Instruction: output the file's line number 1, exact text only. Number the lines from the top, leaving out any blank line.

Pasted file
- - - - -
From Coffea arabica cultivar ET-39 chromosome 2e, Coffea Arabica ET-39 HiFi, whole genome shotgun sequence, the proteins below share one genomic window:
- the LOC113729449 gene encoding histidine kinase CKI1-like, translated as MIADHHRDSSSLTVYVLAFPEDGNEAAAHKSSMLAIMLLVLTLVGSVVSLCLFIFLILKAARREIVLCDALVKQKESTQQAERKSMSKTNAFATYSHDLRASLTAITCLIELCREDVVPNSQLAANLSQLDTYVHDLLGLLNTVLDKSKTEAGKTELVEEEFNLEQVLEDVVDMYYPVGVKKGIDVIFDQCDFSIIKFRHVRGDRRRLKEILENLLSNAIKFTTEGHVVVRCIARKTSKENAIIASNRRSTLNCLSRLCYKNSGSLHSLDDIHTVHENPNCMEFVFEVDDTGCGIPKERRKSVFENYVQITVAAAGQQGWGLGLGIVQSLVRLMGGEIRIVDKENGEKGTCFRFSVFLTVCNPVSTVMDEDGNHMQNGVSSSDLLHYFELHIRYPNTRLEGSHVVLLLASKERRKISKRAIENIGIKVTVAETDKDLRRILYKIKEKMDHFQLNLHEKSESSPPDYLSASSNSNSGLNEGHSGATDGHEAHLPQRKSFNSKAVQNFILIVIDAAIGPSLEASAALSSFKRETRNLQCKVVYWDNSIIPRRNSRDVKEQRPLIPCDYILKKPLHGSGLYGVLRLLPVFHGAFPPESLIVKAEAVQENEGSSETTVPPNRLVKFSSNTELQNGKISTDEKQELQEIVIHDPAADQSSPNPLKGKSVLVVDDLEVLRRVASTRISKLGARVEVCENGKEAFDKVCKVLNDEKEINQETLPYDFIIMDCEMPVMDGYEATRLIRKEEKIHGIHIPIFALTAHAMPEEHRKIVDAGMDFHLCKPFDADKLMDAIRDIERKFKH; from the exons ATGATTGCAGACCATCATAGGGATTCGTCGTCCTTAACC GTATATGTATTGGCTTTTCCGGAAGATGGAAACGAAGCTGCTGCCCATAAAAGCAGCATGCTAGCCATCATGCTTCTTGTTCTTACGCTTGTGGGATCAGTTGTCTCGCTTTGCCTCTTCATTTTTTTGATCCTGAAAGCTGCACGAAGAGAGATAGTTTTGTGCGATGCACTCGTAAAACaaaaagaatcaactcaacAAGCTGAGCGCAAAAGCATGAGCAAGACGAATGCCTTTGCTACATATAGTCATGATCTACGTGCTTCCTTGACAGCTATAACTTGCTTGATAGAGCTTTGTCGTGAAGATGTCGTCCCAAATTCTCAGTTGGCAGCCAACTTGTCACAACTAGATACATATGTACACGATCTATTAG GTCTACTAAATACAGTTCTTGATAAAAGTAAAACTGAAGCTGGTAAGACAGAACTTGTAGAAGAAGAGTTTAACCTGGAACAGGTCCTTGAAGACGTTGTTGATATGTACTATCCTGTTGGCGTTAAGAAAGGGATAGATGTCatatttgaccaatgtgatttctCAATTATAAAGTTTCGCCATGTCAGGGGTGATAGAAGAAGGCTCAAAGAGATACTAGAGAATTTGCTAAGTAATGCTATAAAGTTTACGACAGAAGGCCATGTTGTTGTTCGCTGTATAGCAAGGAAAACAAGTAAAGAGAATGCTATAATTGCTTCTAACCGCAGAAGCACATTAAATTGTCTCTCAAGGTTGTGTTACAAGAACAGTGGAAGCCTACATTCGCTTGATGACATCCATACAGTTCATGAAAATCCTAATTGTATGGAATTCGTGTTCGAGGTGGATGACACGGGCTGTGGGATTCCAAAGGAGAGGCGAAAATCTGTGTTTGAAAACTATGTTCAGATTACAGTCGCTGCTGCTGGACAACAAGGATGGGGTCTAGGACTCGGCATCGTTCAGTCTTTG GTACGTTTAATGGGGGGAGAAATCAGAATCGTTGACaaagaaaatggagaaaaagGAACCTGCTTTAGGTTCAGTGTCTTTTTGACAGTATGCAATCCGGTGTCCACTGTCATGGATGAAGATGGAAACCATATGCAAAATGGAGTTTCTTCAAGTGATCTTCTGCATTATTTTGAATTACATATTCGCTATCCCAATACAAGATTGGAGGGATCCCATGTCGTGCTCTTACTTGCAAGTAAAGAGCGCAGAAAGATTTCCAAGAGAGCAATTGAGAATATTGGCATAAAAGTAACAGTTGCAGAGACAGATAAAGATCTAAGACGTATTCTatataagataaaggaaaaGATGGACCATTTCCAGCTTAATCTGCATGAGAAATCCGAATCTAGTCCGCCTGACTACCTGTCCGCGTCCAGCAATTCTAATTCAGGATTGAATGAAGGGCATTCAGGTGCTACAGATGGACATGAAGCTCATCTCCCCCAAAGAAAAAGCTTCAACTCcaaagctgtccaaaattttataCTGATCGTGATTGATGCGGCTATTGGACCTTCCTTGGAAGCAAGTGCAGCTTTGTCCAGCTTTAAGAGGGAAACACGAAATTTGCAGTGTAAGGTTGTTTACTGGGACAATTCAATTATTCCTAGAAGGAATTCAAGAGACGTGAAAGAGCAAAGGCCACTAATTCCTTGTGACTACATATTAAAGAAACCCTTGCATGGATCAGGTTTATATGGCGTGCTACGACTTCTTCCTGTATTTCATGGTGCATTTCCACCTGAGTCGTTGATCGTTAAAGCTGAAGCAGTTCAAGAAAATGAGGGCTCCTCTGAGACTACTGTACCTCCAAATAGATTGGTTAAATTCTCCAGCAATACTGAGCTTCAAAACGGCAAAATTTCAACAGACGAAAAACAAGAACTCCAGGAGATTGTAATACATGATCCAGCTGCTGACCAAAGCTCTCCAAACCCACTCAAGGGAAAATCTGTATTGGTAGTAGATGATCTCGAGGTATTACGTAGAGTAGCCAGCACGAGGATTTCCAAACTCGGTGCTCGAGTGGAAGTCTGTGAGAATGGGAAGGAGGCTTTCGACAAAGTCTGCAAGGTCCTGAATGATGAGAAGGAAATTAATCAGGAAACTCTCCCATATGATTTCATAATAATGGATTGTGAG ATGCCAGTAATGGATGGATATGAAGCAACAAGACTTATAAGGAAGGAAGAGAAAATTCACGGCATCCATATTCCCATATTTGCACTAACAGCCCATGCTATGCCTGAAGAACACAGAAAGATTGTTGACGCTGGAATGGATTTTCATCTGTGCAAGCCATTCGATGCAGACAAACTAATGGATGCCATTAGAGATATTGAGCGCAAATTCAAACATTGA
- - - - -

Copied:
From Coffea arabica cultivar ET-39 chromosome 2e, Coffea Arabica ET-39 HiFi, whole genome shotgun sequence, the proteins below share one genomic window: